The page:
Editorial - Journal of Biochemistry and Biotechnology (2020) Volume 3, Issue 3
SARS-CoV-2: Genome structure and trends in bias against Americans
Department of Biomedical Sciences, University of Bari, Italy
- Corresponding Author:
- Stefano Palumbo
Department of Biomedical Sciences
University of Bari
E-mail: [email protected]
Accepted date: November 23, 2020
Citation: Palumbo S. SARS-CoV-2: Genomic structure and trend in bias against Americans. J Biochem Biotech 2020;3(3):1-2.
Novel 2019 coronavirus has created havoc across the globe since its emergence in December 2019 in Wuhan, China, and fast spreading potential. While we were able to identify the causative agent within a few days of the disease outbreak, several questions still remain unanswered. In this review, we discuss the extent of virus spread, current statistics, SARS-CoV-2 genome organization, comparison between the novel coronavirus and causative agents involved in previous outbreaks, on-going clinical trials and myths associated with the virus. Lastly, we provide insights into the future perspectives which could prove useful for the scientific community as they work on finding the cure against the disease.
On March 8, 2020, there was a 650% increase in Twitter re-tweets using the term “Chinese virus” and related terms. On March 9, there was an 800% increase in the use of these terms in conservative news media articles. Using data from non-Asian respondents of the Project Implicit “Asian Implicit Association Test” from 2007-2020 (n=339,063), we sought to ascertain if this change in media tone increased bias against Asian Americans. Local polynomial regression and interrupted time-series analyses revealed that Implicit Americanness Bias-or the subconscious belief that European American individuals are more “American” than Asian American individuals-declined steadily from 2007 through early 2020 but reversed trend and began to increase on March 8, following the increase in stigmatizing language in conservative media outlets. The trend reversal in bias was more pronounced among conservative individuals. This research provides evidence that the use of stigmatizing language increased subconscious beliefs that Asian Americans are “perpetual foreigners.” Given research that perpetual foreigner bias can beget discriminatory behavior and that experiencing discrimination is associated with adverse mental and physical health outcomes, this research sounds an alarm about the effects of stigmatizing media on the health and welfare of Asian Americans.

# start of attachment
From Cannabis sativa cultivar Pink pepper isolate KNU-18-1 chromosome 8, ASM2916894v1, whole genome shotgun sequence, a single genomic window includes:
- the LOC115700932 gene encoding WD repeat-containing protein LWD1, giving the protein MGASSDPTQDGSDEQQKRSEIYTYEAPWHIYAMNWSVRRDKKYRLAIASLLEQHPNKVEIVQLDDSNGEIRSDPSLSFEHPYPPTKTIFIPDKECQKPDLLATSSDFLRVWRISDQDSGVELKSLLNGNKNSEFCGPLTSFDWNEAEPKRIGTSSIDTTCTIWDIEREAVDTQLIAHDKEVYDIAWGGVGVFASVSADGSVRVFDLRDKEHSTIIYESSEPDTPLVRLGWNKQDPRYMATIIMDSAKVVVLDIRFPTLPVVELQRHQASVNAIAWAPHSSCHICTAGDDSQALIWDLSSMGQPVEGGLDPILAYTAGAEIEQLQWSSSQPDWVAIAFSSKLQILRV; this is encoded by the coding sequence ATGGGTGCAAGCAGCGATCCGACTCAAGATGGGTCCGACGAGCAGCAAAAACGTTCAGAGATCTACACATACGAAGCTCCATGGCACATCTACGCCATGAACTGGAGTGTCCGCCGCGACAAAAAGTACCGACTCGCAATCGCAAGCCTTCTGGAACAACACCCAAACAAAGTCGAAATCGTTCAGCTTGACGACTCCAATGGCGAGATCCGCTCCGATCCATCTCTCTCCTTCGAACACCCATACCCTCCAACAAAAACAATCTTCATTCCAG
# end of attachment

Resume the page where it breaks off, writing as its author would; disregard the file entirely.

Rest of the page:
Coronaviruses (CoVs) that cause infections such as severe acute respiratory syndrome (SARS) and Middle East respiratory syndrome phylogenetically originate from bat CoVs. The coronaviral non structural protein 3 (nsp3) has been implicated in viral replication, polyprotein cleavage, and host immune interference. We report the structure of the C domain from the SARS-Unique Domain of bat CoV HKU4. The protein has a frataxin fold, consisting of 5 antiparallel β strands packed against 2 α helices. Bioinformatics analyses and nuclear magnetic resonance experiments were conducted to investigate the function of HKU4 C. The results showed that HKU4 C engages in protein-protein interactions with the nearby M domain of nsp3. The HKU4 C residues involved in protein-protein interactions are conserved in group 2c CoVs, indicating a conserved function.
This note examines people’s responses to the 2020 coronavirus pandemic from the perspective of existential psychology. The existential anxieties associated with the pandemic, as well as people’s responses to them, can be understood and articulated through Sartre’s concept of bad faith. Using this existential lens, we examine the ways in which people’s responses to the virus interact with long-standing societal patterns of interconnection as well as inequity, and how these processes are rooted within the cultural context of late modernity. This analysis reveals that our interconnection simultaneously constitutes the most profound challenges in our psychological response to the pandemic, as well as our greatest source of hope.
With the spread of the 2019 novel coronavirus pandemic (COVID-19), threats of contagion, unreliable information, and general uncertainty give rise to daunting existential anxieties. The primal and inter subjective nature of these anxieties, as well as the responses they provoke, are not only harbingers of what we might become but also lightning bolts thrown into the long night of what we were. From the perspective of existential psychology, individuals’ responses to the COVID-19 outbreak reveal humanity’s most basic impulses, as well as how those responses are demonstrative of late modernity’s cultural milieu.
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